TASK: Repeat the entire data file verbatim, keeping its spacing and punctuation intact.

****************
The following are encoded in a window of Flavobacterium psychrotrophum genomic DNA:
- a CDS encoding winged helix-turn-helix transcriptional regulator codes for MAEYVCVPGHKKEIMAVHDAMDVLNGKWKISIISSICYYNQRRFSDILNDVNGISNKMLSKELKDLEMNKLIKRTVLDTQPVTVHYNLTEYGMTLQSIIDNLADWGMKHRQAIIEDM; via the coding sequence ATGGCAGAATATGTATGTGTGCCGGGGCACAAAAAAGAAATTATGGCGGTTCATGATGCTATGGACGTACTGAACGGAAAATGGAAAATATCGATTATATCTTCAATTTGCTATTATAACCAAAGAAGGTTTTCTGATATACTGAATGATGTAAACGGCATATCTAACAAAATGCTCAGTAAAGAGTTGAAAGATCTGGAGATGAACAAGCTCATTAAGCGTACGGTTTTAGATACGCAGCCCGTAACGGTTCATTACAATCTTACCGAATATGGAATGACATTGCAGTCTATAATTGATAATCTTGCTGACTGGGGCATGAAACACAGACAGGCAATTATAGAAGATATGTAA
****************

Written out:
The following are encoded in a window of Flavobacterium psychrotrophum genomic DNA:
- a CDS encoding winged helix-turn-helix transcriptional regulator codes for MAEYVCVPGHKKEIMAVHDAMDVLNGKWKISIISSICYYNQRRFSDILNDVNGISNKMLSKELKDLEMNKLIKRTVLDTQPVTVHYNLTEYGMTLQSIIDNLADWGMKHRQAIIEDM; via the coding sequence ATGGCAGAATATGTATGTGTGCCGGGGCACAAAAAAGAAATTATGGCGGTTCATGATGCTATGGACGTACTGAACGGAAAATGGAAAATATCGATTATATCTTCAATTTGCTATTATAACCAAAGAAGGTTTTCTGATATACTGAATGATGTAAACGGCATATCTAACAAAATGCTCAGTAAAGAGTTGAAAGATCTGGAGATGAACAAGCTCATTAAGCGTACGGTTTTAGATACGCAGCCCGTAACGGTTCATTACAATCTTACCGAATATGGAATGACATTGCAGTCTATAATTGATAATCTTGCTGACTGGGGCATGAAACACAGACAGGCAATTATAGAAGATATGTAA